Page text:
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Critical temperatures

  1. Nov 7, 2005 #1


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    So as i understand it, a critical temperature is the temperature at which a substance must be under in order for it to be liquified. Any temperature above this means it is impossible to liquify no matter how much pressure you apply. So what exactly is happening that makes it impossible?
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  3. Nov 7, 2005 #2


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    The liquid phase is characterized by the intermolecular interaction (or potential) energy being larger than the molecular KE. While the latter quantity can be increased indefinitely by increasing the temperature, the PE has a maximum (negative) value at some characteristic intermolecular separation (see figure). So increasing the pressure can not increase the PE beyond this extremal value.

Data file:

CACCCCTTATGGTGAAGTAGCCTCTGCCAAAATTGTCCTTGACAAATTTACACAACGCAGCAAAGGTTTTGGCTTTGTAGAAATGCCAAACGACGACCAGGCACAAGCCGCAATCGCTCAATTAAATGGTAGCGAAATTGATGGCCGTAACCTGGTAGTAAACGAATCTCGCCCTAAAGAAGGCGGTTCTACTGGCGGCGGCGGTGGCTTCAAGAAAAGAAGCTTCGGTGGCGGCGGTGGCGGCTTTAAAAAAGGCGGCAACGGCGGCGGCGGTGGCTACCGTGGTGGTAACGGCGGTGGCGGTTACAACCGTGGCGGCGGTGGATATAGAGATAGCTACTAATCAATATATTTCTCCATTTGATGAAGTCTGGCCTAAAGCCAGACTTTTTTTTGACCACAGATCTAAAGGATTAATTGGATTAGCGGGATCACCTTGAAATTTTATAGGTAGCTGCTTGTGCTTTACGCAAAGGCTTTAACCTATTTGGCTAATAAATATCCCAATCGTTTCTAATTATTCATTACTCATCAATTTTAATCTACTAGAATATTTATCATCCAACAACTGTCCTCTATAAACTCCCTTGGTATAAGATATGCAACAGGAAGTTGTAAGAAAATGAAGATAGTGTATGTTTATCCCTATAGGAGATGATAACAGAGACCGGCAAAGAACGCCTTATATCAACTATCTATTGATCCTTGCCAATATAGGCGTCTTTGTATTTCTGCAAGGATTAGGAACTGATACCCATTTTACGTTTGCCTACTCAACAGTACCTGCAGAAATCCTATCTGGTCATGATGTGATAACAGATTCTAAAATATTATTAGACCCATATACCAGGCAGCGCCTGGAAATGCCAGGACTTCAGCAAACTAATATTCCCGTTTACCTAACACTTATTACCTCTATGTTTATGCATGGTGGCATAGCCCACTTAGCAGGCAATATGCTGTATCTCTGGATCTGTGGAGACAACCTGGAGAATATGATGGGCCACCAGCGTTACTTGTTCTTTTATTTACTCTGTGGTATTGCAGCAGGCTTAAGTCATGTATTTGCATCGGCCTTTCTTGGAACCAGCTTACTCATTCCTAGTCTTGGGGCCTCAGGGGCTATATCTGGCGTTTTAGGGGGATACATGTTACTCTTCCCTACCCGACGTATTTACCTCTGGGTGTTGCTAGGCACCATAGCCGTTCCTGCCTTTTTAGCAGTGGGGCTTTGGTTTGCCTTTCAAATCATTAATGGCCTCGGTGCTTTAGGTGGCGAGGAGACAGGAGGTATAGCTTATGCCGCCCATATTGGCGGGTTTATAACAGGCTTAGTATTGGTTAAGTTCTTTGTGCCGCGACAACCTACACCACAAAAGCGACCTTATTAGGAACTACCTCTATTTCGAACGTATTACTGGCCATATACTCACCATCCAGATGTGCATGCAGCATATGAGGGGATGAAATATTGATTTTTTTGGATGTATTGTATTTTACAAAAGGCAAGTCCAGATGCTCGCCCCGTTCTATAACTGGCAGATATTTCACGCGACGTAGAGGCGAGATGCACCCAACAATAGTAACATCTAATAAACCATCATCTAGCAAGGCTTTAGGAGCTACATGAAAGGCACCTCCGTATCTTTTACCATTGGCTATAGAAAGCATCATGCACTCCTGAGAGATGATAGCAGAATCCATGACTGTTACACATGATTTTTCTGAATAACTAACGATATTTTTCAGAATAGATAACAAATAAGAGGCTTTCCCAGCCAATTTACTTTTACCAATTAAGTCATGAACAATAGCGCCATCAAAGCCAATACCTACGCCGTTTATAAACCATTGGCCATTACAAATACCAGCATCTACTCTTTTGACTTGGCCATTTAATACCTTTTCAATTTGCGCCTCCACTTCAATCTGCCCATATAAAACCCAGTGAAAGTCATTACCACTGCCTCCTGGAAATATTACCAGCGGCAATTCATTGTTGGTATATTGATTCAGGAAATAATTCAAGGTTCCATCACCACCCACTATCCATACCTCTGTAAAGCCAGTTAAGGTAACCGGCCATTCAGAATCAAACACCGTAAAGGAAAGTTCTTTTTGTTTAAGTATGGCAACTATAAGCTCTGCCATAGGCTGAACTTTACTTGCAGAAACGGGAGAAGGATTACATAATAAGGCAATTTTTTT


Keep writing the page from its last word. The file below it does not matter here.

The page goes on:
In the vicinity of the critical point, the PE and KE are roughly equal (~0.1 eV for water), and the phase loses its liquid character. Just beyond the CP, what usually happens is that the molecules tend to group up into tiny (~ a few nanometers across) clusters moving about at large velocities (or KE). However, the velocities of molecules within the cluster are somewhat smaller. So, in this regime, the substance consists of a gas-like dispersion of tiny, liquid-like clusters.

    Increasing the temperature (or decreasing pressure) beyond this point results in a true gas.

    Figure (see link) : 2-atom PE as a function of interatomic distance, for H-atoms.
    Last edited: Nov 7, 2005
  4. Dec 2, 2005 #3
    Hi,Gokul, what happens at critical points is similar to (or the same as) that at spinodal points of superheated liquids? By the way, does spinodal point depend on heating rate? Thanks.
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